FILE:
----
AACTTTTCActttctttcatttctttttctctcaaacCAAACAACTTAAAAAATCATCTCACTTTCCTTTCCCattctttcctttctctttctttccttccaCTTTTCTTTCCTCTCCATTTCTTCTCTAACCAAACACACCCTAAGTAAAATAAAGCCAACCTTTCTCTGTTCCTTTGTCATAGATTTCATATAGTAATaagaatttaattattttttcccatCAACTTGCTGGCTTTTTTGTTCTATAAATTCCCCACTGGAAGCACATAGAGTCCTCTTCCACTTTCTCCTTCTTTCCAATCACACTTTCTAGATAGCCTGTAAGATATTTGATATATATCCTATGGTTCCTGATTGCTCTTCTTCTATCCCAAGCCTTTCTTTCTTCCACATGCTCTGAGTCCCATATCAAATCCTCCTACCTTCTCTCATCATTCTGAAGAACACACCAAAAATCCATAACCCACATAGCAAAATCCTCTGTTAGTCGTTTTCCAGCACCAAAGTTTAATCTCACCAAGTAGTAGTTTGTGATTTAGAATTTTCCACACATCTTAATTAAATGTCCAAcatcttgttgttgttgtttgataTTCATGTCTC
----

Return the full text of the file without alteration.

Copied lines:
AACTTTTCActttctttcatttctttttctctcaaacCAAACAACTTAAAAAATCATCTCACTTTCCTTTCCCattctttcctttctctttctttccttccaCTTTTCTTTCCTCTCCATTTCTTCTCTAACCAAACACACCCTAAGTAAAATAAAGCCAACCTTTCTCTGTTCCTTTGTCATAGATTTCATATAGTAATaagaatttaattattttttcccatCAACTTGCTGGCTTTTTTGTTCTATAAATTCCCCACTGGAAGCACATAGAGTCCTCTTCCACTTTCTCCTTCTTTCCAATCACACTTTCTAGATAGCCTGTAAGATATTTGATATATATCCTATGGTTCCTGATTGCTCTTCTTCTATCCCAAGCCTTTCTTTCTTCCACATGCTCTGAGTCCCATATCAAATCCTCCTACCTTCTCTCATCATTCTGAAGAACACACCAAAAATCCATAACCCACATAGCAAAATCCTCTGTTAGTCGTTTTCCAGCACCAAAGTTTAATCTCACCAAGTAGTAGTTTGTGATTTAGAATTTTCCACACATCTTAATTAAATGTCCAAcatcttgttgttgttgtttgataTTCATGTCTC